VHS students considered ‘security risks’ barred from graduation

| 23 May 2022 | 10:09

The Vernon Township Board of Education on May 19 introduced an amendment to a policy that could bar students from high school graduation due to code of conduct violations.

The Board of Education voted by an 8-1 majority that will ban students form high school graduation only if that student is deemed a security risk or with direct authorization of the superintendent of schools.

School board member Justin Annunziata, who opened the discussion, initially wanted the act of revoking a senior’s privilege to attend high school graduation off the table as a disciplinary measure.

“You’re not just punishing the student in that circumstance, you would be punishing their entire family,” Annunziata said. “So, I would like the board to modify that regulation to only allow participation in the graduation ceremony to be utilized as a consequence in the event that the student is deemed a security risk for the event.”

No students have been barred from high school graduation since Superintendent Karen D’Avino came to the district in 2018.

“It’s actually outlined in the Student Code of Conduct, where discipline is escalated based on behavior,” she said. “First there would be detention, and extended detention, then in-school suspension etc., and then privileges are usually revoked at certain times, depending on the level of infraction.”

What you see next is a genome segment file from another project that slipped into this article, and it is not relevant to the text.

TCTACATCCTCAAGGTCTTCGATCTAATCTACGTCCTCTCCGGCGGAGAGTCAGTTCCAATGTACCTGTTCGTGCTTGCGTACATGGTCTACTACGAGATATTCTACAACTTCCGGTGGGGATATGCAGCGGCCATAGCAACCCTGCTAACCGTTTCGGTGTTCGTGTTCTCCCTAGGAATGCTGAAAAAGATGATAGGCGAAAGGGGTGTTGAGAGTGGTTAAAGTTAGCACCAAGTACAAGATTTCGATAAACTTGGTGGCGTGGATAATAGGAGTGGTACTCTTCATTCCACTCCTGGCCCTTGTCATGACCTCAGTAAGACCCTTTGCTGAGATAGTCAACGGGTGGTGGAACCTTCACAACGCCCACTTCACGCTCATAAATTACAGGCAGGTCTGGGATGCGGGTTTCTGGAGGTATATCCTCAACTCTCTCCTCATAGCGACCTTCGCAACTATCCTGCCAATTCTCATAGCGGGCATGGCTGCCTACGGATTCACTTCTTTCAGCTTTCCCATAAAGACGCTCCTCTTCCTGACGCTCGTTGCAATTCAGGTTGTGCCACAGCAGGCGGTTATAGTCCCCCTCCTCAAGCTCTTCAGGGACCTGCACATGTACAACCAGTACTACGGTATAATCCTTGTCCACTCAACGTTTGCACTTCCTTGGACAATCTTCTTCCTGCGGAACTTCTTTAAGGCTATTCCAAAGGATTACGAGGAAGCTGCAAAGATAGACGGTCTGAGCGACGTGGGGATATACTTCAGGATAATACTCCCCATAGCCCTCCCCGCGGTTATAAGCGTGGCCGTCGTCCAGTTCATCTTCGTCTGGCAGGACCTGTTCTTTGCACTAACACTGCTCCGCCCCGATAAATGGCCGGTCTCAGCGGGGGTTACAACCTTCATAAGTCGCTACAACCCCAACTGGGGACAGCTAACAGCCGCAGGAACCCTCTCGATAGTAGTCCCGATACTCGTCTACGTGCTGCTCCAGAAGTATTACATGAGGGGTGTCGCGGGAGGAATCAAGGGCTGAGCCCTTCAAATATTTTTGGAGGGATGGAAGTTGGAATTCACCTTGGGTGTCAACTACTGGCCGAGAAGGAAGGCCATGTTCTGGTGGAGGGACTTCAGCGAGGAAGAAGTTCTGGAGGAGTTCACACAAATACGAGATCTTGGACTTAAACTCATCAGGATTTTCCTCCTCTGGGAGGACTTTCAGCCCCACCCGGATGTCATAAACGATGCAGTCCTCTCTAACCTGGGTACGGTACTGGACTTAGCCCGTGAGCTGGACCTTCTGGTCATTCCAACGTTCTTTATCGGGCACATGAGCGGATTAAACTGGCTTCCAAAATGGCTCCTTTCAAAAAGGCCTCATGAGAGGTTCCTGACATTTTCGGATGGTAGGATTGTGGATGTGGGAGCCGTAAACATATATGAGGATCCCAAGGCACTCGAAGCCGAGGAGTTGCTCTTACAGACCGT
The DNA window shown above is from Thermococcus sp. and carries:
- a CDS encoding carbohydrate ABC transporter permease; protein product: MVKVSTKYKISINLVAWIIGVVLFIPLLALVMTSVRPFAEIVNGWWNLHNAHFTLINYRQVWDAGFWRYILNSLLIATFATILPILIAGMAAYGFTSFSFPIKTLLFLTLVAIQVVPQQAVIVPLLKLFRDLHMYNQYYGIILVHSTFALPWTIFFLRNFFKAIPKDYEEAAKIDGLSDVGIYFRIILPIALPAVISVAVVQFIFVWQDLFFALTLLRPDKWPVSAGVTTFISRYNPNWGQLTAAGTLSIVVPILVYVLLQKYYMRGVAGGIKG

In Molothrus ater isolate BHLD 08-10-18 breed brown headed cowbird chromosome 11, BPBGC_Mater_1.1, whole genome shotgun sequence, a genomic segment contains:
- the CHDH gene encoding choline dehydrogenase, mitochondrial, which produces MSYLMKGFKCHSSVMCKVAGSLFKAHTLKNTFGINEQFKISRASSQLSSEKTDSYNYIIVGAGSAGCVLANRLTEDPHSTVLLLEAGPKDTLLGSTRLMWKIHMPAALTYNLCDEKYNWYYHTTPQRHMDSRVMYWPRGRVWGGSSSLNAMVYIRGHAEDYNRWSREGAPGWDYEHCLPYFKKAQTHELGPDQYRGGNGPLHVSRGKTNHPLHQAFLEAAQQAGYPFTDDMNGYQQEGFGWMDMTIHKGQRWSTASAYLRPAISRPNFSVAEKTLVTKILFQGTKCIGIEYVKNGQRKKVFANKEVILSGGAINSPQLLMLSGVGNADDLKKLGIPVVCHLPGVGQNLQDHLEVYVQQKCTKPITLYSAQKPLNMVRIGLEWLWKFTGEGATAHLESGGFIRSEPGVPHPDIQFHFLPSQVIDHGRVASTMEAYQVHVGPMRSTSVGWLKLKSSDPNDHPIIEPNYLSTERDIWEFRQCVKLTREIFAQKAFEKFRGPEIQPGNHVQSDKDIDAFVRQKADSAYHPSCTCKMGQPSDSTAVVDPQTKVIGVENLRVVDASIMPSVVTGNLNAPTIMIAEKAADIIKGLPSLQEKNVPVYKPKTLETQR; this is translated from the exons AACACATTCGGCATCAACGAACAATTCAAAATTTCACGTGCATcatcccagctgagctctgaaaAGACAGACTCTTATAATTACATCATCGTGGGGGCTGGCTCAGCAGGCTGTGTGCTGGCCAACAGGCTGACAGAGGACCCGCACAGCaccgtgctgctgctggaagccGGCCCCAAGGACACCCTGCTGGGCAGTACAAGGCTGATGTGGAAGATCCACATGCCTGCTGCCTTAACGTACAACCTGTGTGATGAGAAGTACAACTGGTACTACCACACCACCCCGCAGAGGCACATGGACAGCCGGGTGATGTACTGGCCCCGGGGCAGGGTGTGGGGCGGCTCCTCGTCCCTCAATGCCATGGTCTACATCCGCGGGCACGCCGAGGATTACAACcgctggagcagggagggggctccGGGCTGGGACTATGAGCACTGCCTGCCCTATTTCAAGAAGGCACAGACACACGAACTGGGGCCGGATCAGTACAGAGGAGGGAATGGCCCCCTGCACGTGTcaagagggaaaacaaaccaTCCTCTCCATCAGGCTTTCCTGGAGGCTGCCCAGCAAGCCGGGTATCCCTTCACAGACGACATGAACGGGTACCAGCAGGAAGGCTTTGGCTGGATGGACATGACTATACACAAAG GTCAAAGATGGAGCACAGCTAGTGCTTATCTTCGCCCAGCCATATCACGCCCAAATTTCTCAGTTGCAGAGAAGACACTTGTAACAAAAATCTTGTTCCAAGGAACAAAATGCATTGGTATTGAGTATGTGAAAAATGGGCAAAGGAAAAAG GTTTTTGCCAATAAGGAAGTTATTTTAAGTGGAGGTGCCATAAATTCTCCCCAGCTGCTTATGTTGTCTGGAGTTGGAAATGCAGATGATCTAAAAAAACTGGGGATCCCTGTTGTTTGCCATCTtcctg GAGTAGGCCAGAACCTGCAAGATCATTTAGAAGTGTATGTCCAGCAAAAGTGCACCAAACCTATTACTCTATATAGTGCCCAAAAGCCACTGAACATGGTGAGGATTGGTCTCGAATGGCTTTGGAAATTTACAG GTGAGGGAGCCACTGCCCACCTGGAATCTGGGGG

D’Avino said she believed the possibility of losing the privilege of walking in the high school graduation serves as a deterrent, but Annunziata said it was disproportionate to have that consequence available only to seniors.

“Every student is very individual and unique and how they respond to different consequences or approaches is different,” she said. “When I was principal, I tried to incentivize students because I felt that was a better way to get people to comply because there are always students that struggle.”

Board member Raymond Zimmerman said he’s seen a lot of strategies used and that the possibility of losing graduation might be the only thing that works.

Vice President Joe Sweeney relayed an incident years ago where a principal barred a student from graduation and the family appealed to the school board, which sided with the administration.

“What I don’t want to see happen is what Joe said happened years ago, which is: this is given out as a consequence at some point in the future, and we have a parent that comes to the board and appeals that decision, and I don’t want us to have to go against the decision of our administrators.”

He said this is a tool in the administrators’ arsenal that he didn’t want to see employed.

“I think it’s a last resort tool,” board member Martin O’Donnell said.

It had been the high school principal alone who could bar the student from graduation and the amended policy puts final approval In the hands of the superintendent.

“I get that it’s such a big consequence,” board member Adina Leuthner said. “To put the power in one person’s hand I think is probably the bigger issue.”